By Beth David, Editor
The Town of Fairhaven announced this week that it received a $12,500 grant from MassDEP Electric Vehicle Incentive Program (EVIP) for Level 2 charging stations and two leased electric Chevrolet Bolts for Town use.
The town has also installed two Electric Vehicle (EV) charging stations, with two ports each, so a total of four vehicles can charge at the same time. The stations are at the east end of the parking lot near the bike path on the south side of the Board of Public Works garage on Arsene Street. The stations re free for the public to use 24/7.
“No charge for the charge,” noted Fairhaven Select Board member Charles Murphy at the SB meeting on Tuesday, 2/21.
Town Administrator Angie Lopes Ellison said the town may have to charge a fee as time goes on, depending on how many people use the stations. One charging station is for town vehicles and the other is for the general public.
“The vehicles will be used by various departments to minimize their carbon footprint in the town and to increase the use and visibility of electric vehicle (EV) infrastructure within the Commonwealth of Massachusetts,” wrote the town in a press release. “Fairhaven is looking forward to promoting electric vehicle use by the general public and stakeholders in Fairhaven.”
As a designated Green Community in Mass., Fairhaven is eligible for new sources of funding and grant opportunities. The town is looking to expand its EV fleet and charging stations.
Ms. Ellison told the Neighb News that the cars are best used for local trips, not long distance. The cars “regenerate,” or charge up their batteries when traveling at low speeds or coasting. On the highway, the drain on the battery is more significant.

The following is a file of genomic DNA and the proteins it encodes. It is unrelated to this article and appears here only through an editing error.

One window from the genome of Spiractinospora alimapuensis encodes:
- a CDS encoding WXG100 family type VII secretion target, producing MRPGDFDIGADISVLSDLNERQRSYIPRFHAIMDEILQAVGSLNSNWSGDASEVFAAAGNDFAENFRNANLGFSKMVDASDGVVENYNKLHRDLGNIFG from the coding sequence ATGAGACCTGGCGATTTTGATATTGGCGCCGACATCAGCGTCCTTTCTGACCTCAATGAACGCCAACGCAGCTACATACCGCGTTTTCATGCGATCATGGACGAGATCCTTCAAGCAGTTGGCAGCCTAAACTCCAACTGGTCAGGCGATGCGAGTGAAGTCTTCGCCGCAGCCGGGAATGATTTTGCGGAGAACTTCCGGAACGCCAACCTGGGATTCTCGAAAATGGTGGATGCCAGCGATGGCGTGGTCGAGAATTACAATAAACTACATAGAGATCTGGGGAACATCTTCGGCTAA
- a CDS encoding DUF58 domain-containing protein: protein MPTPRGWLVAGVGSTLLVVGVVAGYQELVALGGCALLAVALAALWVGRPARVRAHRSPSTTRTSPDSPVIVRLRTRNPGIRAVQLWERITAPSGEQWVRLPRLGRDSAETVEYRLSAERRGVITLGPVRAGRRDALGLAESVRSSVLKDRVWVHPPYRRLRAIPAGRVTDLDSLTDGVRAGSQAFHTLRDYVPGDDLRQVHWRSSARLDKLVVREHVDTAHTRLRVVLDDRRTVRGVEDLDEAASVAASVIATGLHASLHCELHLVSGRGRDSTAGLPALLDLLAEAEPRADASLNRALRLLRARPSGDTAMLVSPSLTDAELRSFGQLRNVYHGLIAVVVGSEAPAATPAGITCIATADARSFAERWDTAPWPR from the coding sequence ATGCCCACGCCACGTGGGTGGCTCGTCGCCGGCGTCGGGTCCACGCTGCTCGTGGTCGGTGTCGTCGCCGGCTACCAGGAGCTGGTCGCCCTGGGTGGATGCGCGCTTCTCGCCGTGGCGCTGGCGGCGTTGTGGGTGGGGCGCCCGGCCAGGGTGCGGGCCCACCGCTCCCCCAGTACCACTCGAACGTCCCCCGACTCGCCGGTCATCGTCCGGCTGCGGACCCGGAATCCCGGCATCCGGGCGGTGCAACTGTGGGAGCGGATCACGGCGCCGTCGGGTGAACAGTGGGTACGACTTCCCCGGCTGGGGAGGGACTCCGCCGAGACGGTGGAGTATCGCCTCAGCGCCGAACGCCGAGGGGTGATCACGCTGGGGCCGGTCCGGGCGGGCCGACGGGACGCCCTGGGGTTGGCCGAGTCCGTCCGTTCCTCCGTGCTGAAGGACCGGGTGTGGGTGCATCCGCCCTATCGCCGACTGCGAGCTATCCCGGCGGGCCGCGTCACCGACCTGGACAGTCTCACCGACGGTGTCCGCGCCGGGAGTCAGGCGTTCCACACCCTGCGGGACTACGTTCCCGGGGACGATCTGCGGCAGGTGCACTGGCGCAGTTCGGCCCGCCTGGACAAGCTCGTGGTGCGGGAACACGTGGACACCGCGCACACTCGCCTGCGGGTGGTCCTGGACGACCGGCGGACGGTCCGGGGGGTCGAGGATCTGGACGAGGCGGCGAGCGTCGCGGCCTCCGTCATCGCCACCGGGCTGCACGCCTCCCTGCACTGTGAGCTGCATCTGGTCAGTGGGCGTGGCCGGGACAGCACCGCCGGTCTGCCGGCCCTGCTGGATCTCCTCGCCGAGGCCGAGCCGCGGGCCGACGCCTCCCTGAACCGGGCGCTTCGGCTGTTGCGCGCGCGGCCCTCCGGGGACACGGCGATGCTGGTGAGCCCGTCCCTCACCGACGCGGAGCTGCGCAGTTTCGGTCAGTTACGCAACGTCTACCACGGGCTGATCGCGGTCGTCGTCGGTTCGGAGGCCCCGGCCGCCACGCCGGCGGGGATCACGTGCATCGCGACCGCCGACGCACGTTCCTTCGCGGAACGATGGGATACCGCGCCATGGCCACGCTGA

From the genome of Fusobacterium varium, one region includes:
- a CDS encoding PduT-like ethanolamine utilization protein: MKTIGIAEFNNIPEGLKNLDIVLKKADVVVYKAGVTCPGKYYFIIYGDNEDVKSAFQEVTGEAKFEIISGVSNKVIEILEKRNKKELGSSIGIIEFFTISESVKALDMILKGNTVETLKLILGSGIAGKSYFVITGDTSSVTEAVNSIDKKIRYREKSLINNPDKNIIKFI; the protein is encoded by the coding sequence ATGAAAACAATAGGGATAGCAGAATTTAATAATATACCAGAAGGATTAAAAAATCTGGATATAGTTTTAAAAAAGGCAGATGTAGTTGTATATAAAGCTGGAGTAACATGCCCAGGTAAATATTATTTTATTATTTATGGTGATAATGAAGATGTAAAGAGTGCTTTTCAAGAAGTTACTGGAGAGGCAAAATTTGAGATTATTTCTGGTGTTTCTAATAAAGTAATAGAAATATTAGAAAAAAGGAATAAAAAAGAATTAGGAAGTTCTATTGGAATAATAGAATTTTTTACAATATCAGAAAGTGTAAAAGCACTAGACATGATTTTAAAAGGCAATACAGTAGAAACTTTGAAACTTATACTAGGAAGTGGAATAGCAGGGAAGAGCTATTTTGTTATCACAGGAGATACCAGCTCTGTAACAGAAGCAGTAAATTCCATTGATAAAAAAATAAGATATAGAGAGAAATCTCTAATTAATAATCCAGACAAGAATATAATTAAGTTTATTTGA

She has been using one of the vehicles on a regular basis, and is learning how it all works, she said, including a couple of close calls with a low battery. Finding charging stations can still be a challenge.
The display panel shows the battery power and estimates time/ mileage. It also shows when the battery is regenerating and drawing power.
When the charge gets low, it automatically starts shutting down things like heat or air conditioning.
The time it takes to recharge the battery varies with the amount of charge needed and the charging station, from 30 minutes for a 100 milles, to 7.5 hours to fully charge a nearly depleted battery.
The town has two Chevy Bolt EUVs, one white, one gray. One will be assigned to Ms. Ellison to use locally, and the other will be used by any other town employees, such as the inspectors, who need to visit sites in town. When she is tied to the office, Ms. Ellison said her car will also be available to other town employees.
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